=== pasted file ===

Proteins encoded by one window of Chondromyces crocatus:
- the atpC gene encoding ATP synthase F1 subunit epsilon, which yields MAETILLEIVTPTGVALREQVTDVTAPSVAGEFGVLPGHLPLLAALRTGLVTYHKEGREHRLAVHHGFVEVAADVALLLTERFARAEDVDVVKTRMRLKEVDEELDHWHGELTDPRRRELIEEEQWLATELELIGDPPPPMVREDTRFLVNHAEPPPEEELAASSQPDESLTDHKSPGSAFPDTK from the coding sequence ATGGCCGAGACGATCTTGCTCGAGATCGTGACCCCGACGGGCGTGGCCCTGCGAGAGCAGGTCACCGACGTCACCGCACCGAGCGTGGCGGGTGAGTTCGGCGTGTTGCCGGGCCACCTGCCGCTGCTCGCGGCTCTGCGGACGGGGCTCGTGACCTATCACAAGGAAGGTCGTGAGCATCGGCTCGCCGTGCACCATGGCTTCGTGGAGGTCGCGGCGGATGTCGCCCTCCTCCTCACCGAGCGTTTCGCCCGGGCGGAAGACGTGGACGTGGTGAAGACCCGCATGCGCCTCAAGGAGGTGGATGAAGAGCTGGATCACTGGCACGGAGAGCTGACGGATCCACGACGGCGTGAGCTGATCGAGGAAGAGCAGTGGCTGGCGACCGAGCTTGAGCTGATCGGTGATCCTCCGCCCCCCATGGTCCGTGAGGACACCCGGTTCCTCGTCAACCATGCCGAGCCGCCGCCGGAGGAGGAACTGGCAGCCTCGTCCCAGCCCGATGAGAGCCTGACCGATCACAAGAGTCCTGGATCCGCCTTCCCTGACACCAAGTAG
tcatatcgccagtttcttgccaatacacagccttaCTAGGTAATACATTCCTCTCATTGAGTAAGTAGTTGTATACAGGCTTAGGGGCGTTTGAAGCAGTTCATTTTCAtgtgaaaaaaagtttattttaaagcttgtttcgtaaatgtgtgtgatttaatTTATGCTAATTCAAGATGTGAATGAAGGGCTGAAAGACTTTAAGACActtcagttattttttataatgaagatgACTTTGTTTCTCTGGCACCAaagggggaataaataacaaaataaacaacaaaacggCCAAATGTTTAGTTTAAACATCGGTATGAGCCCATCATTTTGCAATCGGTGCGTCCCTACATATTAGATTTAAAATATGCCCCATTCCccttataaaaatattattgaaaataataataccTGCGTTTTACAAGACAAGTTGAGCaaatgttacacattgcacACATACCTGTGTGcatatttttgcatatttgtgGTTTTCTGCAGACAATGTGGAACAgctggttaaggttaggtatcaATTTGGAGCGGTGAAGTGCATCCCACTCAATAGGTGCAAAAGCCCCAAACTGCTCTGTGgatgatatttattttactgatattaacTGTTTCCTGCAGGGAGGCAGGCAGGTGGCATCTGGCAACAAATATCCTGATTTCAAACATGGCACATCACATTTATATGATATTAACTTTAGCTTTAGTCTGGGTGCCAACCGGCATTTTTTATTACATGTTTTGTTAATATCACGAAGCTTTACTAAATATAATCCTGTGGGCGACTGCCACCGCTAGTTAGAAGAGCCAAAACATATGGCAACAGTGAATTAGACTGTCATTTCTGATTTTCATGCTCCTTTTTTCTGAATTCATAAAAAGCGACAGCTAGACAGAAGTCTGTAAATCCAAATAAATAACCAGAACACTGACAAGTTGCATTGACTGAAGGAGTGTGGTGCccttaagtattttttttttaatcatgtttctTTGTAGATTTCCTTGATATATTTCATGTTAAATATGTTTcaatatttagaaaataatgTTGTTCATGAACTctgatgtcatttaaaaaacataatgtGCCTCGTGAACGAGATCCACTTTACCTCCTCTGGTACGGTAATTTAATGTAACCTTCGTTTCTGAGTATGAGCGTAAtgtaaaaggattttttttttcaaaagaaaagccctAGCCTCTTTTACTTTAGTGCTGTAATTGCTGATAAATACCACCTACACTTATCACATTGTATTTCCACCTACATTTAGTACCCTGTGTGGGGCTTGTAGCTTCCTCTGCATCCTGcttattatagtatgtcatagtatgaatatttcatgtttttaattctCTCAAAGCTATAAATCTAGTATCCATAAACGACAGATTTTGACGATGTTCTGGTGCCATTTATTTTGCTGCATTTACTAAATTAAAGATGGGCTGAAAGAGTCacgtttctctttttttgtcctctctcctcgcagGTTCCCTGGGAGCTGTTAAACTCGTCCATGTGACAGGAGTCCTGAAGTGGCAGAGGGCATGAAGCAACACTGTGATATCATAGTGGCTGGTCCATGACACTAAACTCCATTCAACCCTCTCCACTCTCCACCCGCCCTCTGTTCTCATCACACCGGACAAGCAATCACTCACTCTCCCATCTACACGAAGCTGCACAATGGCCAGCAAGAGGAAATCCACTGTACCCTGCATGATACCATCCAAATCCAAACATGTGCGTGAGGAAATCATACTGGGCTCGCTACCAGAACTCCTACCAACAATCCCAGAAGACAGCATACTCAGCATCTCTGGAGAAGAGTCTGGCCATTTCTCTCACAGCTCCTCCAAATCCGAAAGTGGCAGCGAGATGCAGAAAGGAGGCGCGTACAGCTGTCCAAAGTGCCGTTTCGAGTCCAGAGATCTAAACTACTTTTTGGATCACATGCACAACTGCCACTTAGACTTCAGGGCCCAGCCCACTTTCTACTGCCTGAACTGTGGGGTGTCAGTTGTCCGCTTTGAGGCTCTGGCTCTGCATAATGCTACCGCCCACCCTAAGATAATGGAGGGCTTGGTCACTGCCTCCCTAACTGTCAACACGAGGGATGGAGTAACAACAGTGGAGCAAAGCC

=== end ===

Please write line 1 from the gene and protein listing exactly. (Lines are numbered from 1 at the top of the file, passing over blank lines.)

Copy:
Proteins encoded by one window of Chondromyces crocatus: